well—your battle power has dropped.

Goofing-off, she says.
“Gouge, gouge.”

Concerning Timing

I didn’t find out until seeing the discs what kind of line width and character spacing was going to be used. As you might expect, some of my longer lines were too long to fit on the screen, and had to be split up into two lines, or otherwise spread out. In other places, two short scripted lines were joined together into one line, for whatever reason. Since I time the scripts as I translate, and those times correspond to the lines I submit, breaking up those lines naturally affects the timing involved. There are a few places where this happens, and you might notice the subtitle comes in really late, or doesn’t stay on the screen as long as it should. It doesn’t happen too often, but we are working together on coordinating the lines better in these cases.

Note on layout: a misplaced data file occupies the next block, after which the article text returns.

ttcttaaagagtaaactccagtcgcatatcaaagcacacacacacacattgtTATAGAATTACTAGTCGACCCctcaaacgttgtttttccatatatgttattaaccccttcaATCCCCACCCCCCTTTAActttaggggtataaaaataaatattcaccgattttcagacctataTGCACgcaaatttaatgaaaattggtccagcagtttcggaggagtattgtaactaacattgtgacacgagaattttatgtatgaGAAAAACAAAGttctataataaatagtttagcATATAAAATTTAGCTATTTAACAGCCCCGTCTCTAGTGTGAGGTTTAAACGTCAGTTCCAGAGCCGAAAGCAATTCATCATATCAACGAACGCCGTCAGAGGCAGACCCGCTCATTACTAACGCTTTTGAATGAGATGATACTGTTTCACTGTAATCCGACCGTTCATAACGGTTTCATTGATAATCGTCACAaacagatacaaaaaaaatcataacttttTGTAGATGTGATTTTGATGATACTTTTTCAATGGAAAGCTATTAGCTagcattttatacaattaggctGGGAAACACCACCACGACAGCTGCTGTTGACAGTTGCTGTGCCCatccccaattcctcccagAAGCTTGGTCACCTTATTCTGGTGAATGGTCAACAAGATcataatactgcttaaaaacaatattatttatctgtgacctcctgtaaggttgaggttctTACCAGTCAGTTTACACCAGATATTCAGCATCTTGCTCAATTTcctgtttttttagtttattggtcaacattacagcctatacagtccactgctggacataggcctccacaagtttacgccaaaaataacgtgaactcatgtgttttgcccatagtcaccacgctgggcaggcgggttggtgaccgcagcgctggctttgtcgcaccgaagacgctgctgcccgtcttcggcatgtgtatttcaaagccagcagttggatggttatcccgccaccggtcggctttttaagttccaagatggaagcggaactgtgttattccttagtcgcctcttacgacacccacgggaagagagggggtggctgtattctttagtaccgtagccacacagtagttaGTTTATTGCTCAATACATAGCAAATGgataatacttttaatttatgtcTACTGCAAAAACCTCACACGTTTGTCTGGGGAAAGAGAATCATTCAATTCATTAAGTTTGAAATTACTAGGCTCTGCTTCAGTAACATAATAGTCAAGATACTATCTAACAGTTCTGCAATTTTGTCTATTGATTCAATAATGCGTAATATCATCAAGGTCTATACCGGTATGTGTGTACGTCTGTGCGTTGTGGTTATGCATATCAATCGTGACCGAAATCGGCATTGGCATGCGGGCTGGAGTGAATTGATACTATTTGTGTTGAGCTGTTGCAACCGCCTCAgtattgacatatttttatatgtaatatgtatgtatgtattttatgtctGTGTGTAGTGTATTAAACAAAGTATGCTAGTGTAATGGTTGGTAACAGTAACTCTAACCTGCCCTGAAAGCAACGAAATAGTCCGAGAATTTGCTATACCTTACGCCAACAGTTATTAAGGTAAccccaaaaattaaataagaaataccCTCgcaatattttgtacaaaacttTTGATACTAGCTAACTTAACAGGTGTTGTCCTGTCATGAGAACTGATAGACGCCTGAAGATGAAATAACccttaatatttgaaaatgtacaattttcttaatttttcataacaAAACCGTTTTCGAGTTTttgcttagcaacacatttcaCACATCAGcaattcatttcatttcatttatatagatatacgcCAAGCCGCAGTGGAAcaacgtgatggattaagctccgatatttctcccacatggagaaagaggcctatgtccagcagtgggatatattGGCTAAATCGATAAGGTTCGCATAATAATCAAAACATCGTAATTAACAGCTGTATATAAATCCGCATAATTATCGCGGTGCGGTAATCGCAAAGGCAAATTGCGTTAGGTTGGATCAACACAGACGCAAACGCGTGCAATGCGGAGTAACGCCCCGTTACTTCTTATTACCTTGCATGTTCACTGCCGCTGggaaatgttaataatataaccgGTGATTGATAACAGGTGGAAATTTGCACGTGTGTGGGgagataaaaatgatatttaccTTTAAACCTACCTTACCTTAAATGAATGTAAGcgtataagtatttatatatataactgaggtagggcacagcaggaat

Concerning Anything Else

The theme songs will be subtitled after the Ginyu discs. I’m not even sure why they weren’t subtitled this time around. Also, starting with the Trunks discs, expect animated menus and extras of some form or another, including the episode recaps that appear before each episode. The previews that appear after each episode are a bit more problematic, as I’ll explain. The episode masters that were provided by Toei apparently include the video footage for each preview, but not the accompanying voice-over soundtrack. The sounds that are present are those that accompany the video being used in the preview (sample in rm format). I don’t know why this is exactly, but I suspect they were left this way so that Fuji TV could arrange to have the voice-overs recorded so as to reflect whatever programming changes may arise. At any rate, without the voice-over soundtrack, there’s nothing for me to translate, and thus we probably won’t be seeing them (except with an English voice-over) on any upcoming discs.

Overall, things turned out generally well, I thought. The small glitches are being worked out, and certain precedents have been set, so hopefully it will be a smoother ride from here on out.

—Steven “Daimao” Simmons